by Andy Coghlan
19 December 2016
That is three times
faster than typical speeds of liquid in the outer core.
Straight to the core
What made the discovery possible was the combined monitoring power of the European Space Agency's trio of satellites, called Swarm, which were launched in 2013.
From orbit, they can measure magnetic field variations as deep down as 3000 kilometers below Earth's surface, where the molten core meets the solid mantle.
Plugging the new data into models also allowed the team to figure out how the fluctuations changed over time.
Earth's magnetic field is generated by the movement of molten iron in the outer core, so examining the magnetic field can reveal details of the behavior of the core that underpins it.
The discovery of the jet involved tracking two massive but unusually strong lobes of magnetic flux originating from the core-mantle boundary, situated beneath Canada and Siberia respectively, but moving with the flow of the molten iron.
Because their motion could originate only from the physical movement of molten iron, the lobes served as markers, allowing the researchers to track the flow of iron.
Livermore likens it to being able to track the course of a river at night by watching candles floating on the surface.
He says there may be a southern counterpart to the jet, but because there are no trackable flux lobes in the south, any magma stream there can't be picked up geomagnetically.
Livermore and his colleagues say the jet is created by movement of molten iron around the inner, solid iron core.
Next to the inner core, there are parallel cylinders of swirling molten iron in the outer core running from north to south. Where these swirling cylinders meet the solid core, and squash against it, they act like a pair of rollers, squeezing out additional molten iron sideways to create the jet stream.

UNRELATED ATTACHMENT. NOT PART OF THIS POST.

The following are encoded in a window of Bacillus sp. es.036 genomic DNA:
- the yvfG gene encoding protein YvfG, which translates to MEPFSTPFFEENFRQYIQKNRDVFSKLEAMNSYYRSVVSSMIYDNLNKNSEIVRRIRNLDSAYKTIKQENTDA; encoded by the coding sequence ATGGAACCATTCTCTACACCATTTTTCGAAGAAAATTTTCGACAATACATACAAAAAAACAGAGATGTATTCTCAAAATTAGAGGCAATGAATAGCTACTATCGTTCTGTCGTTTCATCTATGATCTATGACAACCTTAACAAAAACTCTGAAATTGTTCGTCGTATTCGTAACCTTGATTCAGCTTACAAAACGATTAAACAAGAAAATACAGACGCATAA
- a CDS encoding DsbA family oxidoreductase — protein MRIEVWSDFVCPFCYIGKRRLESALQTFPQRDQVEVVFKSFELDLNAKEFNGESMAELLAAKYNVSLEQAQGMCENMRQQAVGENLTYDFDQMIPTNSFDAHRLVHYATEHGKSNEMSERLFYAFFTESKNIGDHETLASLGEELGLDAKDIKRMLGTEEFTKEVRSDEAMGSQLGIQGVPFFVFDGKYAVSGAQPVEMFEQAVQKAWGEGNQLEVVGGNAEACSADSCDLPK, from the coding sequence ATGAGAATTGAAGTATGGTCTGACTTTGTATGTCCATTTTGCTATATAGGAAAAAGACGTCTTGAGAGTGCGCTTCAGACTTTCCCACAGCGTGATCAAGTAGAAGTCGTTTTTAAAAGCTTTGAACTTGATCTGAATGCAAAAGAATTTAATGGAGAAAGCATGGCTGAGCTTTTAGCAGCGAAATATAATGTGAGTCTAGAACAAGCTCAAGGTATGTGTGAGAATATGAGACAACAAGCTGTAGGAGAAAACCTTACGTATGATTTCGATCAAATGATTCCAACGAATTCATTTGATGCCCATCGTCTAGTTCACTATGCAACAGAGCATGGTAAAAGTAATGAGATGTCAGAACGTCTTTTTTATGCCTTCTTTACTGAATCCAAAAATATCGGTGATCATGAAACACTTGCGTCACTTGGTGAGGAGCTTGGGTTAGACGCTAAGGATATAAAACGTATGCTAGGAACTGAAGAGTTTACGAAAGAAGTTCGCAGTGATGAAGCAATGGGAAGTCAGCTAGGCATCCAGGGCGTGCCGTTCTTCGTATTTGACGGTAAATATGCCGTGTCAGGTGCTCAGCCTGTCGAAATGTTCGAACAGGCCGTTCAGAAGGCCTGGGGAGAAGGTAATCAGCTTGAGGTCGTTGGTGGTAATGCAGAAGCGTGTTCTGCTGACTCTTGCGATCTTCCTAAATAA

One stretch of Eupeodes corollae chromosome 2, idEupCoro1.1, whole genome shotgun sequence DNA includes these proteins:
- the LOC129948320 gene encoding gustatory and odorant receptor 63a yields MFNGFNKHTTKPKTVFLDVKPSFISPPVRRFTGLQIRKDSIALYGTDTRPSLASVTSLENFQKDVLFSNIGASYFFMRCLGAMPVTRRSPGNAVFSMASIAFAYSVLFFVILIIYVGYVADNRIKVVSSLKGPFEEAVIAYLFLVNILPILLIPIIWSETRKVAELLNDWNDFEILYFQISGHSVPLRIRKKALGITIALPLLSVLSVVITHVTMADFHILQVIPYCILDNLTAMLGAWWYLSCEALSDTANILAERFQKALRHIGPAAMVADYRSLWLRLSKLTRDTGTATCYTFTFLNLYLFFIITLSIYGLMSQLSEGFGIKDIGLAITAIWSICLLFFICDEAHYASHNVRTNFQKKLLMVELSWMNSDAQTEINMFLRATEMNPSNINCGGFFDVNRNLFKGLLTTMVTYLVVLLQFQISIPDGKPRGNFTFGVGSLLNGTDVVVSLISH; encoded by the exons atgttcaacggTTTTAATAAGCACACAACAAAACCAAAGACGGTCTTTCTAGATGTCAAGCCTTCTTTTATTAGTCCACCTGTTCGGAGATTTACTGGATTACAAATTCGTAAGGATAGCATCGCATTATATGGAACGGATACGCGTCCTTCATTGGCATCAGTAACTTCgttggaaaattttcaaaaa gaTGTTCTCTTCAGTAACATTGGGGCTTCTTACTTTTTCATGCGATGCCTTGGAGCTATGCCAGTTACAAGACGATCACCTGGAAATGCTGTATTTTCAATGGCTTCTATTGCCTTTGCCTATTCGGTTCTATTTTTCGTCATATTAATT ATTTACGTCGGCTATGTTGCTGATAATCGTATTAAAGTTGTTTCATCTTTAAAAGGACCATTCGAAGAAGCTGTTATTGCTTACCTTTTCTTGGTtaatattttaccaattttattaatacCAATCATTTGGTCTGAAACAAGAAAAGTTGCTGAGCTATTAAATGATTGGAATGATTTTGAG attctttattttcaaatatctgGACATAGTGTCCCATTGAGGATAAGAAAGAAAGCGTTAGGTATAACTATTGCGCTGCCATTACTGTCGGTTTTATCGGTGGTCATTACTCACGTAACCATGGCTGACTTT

This produces and moves the two lobe-like magnetic fields, which is what the satellites detected and tracked.
Why the jet is getting faster is more of a mystery. It may be related to the rotation of the inner core, which was found in 2005 to rotate a bit faster than Earth's crust, says Xiaodong Song of the University of Illinois in Champaign, Illinois.
Xiaodong was a member of the team that used seismological data to make that 2005 discovery.
Livermore thinks the acceleration of the jet is down to push-back from magnetic fields. The flow of iron generates the magnetic field, but, he says, the magnetic field may then be affecting the flow of the iron.
Studying the jet should enable geophysicists to better understand how the planet's core behaves, and the factors that influence Earth's magnetic field strength.
Flip the polarity
Other geophysicists agree.
The magma stream should help geophysicists predict more accurately if and when the magnetic field of the planet's core will flip, and the magnetic north and south poles trade places, which happens every few hundred thousand years.
And thanks to the satellite monitoring system, says Xiaodong, we have now opened a new window to view in "real time" the activity of molten iron deep in Earth's core.